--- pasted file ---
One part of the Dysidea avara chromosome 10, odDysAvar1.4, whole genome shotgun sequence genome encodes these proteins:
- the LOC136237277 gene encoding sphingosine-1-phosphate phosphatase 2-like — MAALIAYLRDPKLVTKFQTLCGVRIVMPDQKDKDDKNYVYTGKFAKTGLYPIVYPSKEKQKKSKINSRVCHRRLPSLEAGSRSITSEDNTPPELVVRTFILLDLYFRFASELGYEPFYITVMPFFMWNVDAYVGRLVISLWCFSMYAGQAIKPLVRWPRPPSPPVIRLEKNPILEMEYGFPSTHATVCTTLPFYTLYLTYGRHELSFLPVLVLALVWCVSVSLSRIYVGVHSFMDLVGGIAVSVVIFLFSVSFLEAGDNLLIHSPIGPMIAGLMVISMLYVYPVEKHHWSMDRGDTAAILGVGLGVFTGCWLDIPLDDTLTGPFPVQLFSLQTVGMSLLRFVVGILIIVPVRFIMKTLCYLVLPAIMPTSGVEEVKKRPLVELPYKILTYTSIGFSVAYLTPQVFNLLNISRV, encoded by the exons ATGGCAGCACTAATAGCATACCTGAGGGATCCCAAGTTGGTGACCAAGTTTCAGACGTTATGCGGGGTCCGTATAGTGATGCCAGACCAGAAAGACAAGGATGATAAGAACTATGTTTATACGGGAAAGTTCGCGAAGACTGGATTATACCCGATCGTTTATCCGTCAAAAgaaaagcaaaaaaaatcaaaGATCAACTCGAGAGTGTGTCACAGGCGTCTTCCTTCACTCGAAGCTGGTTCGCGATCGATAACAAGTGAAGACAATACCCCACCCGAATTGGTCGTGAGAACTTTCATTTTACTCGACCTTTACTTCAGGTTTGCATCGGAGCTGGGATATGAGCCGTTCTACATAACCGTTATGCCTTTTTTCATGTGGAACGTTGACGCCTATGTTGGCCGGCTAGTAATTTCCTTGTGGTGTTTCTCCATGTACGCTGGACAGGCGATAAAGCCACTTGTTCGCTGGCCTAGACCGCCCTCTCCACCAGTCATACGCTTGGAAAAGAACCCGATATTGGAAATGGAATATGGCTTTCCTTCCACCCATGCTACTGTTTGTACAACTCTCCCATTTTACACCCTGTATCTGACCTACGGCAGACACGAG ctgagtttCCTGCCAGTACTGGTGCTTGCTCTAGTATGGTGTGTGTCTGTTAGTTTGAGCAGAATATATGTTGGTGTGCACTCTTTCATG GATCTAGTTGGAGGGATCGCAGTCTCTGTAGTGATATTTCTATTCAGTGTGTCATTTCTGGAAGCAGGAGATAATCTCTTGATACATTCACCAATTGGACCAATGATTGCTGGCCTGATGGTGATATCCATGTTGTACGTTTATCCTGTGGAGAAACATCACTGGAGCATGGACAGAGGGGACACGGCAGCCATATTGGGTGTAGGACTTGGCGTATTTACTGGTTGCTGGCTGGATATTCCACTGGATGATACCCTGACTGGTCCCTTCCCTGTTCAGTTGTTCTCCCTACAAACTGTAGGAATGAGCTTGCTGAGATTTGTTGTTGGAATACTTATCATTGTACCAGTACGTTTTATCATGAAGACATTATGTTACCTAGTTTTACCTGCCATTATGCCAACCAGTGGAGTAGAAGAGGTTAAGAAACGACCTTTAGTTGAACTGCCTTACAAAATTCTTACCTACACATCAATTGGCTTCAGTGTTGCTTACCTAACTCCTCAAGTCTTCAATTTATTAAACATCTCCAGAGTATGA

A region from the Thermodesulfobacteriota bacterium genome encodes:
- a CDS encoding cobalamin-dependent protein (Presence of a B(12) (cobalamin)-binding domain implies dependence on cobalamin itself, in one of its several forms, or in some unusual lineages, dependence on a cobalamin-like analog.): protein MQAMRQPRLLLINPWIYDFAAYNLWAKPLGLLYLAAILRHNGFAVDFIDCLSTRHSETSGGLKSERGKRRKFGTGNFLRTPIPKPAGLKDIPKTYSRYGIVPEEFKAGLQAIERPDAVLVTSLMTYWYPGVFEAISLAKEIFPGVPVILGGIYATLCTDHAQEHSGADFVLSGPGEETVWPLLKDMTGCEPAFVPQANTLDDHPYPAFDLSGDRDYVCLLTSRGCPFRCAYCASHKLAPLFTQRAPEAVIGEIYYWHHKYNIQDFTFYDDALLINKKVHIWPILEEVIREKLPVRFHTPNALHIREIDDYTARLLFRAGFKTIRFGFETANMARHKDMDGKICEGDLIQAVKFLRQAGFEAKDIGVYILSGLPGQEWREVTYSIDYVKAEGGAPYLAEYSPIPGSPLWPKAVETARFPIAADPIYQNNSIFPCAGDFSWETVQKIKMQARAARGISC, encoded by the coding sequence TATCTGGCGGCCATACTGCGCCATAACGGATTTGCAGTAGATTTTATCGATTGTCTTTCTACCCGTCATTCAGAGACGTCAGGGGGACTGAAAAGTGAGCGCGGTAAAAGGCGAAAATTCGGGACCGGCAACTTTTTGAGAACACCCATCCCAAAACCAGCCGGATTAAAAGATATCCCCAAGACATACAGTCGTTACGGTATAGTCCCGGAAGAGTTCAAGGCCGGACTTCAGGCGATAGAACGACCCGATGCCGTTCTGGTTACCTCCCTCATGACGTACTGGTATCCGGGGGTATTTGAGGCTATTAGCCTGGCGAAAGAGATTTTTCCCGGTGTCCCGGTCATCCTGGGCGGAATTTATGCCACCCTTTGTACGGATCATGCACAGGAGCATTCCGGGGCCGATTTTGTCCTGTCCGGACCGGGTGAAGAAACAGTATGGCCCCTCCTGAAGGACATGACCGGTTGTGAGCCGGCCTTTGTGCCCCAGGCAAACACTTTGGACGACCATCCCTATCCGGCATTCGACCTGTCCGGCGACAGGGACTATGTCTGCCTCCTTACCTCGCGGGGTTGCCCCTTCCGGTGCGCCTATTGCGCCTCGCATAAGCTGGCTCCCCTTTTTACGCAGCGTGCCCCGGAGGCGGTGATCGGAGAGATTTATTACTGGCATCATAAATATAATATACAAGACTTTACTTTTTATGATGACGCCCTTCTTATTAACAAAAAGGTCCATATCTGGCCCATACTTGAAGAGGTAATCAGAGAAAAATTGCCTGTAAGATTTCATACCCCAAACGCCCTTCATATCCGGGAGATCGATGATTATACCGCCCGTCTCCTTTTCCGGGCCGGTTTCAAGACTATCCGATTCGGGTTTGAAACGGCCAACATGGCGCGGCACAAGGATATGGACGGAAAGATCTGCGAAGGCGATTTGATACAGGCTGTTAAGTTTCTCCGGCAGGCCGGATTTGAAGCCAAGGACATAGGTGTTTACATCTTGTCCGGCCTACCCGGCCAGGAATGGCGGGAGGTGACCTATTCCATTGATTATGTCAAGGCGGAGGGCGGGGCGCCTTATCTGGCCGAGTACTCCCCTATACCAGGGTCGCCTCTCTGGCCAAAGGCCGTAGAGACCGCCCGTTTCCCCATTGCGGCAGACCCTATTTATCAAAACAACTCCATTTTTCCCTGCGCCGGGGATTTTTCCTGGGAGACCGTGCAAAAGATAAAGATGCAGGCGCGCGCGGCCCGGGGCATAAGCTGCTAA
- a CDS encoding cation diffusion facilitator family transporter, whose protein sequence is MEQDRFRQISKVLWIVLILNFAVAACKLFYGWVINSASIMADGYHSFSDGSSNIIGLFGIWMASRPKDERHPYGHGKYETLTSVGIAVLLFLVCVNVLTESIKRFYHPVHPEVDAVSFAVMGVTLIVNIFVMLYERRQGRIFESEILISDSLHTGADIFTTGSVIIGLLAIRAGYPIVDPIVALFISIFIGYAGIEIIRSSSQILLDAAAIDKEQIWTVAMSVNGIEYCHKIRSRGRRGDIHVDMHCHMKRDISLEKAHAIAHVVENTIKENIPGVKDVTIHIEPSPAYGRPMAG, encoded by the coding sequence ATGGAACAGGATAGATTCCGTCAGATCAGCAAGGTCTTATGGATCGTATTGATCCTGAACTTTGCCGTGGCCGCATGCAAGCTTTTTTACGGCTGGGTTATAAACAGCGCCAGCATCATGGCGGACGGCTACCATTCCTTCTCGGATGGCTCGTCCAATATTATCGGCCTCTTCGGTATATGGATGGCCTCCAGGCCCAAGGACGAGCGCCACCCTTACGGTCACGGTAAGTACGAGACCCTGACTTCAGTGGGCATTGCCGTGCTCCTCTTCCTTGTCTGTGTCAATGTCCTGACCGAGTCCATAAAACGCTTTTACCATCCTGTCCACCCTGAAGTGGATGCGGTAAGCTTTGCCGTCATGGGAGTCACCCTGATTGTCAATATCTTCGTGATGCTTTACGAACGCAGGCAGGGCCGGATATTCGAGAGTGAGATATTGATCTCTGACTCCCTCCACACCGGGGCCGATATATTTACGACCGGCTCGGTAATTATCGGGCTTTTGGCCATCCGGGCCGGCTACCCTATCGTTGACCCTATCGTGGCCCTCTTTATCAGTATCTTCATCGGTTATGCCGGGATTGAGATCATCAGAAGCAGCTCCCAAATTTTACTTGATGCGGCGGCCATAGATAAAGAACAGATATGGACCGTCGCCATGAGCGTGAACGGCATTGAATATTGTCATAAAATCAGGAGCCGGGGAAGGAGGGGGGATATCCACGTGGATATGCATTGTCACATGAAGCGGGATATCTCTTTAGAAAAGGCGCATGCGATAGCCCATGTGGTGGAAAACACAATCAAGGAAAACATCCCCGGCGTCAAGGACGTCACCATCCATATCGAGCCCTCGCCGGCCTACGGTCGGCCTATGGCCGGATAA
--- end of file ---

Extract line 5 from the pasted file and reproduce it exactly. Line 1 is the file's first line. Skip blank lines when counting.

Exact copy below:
- a CDS encoding cation diffusion facilitator family transporter, whose protein sequence is MEQDRFRQISKVLWIVLILNFAVAACKLFYGWVINSASIMADGYHSFSDGSSNIIGLFGIWMASRPKDERHPYGHGKYETLTSVGIAVLLFLVCVNVLTESIKRFYHPVHPEVDAVSFAVMGVTLIVNIFVMLYERRQGRIFESEILISDSLHTGADIFTTGSVIIGLLAIRAGYPIVDPIVALFISIFIGYAGIEIIRSSSQILLDAAAIDKEQIWTVAMSVNGIEYCHKIRSRGRRGDIHVDMHCHMKRDISLEKAHAIAHVVENTIKENIPGVKDVTIHIEPSPAYGRPMAG, encoded by the coding sequence ATGGAACAGGATAGATTCCGTCAGATCAGCAAGGTCTTATGGATCGTATTGATCCTGAACTTTGCCGTGGCCGCATGCAAGCTTTTTTACGGCTGGGTTATAAACAGCGCCAGCATCATGGCGGACGGCTACCATTCCTTCTCGGATGGCTCGTCCAATATTATCGGCCTCTTCGGTATATGGATGGCCTCCAGGCCCAAGGACGAGCGCCACCCTTACGGTCACGGTAAGTACGAGACCCTGACTTCAGTGGGCATTGCCGTGCTCCTCTTCCTTGTCTGTGTCAATGTCCTGACCGAGTCCATAAAACGCTTTTACCATCCTGTCCACCCTGAAGTGGATGCGGTAAGCTTTGCCGTCATGGGAGTCACCCTGATTGTCAATATCTTCGTGATGCTTTACGAACGCAGGCAGGGCCGGATATTCGAGAGTGAGATATTGATCTCTGACTCCCTCCACACCGGGGCCGATATATTTACGACCGGCTCGGTAATTATCGGGCTTTTGGCCATCCGGGCCGGCTACCCTATCGTTGACCCTATCGTGGCCCTCTTTATCAGTATCTTCATCGGTTATGCCGGGATTGAGATCATCAGAAGCAGCTCCCAAATTTTACTTGATGCGGCGGCCATAGATAAAGAACAGATATGGACCGTCGCCATGAGCGTGAACGGCATTGAATATTGTCATAAAATCAGGAGCCGGGGAAGGAGGGGGGATATCCACGTGGATATGCATTGTCACATGAAGCGGGATATCTCTTTAGAAAAGGCGCATGCGATAGCCCATGTGGTGGAAAACACAATCAAGGAAAACATCCCCGGCGTCAAGGACGTCACCATCCATATCGAGCCCTCGCCGGCCTACGGTCGGCCTATGGCCGGATAA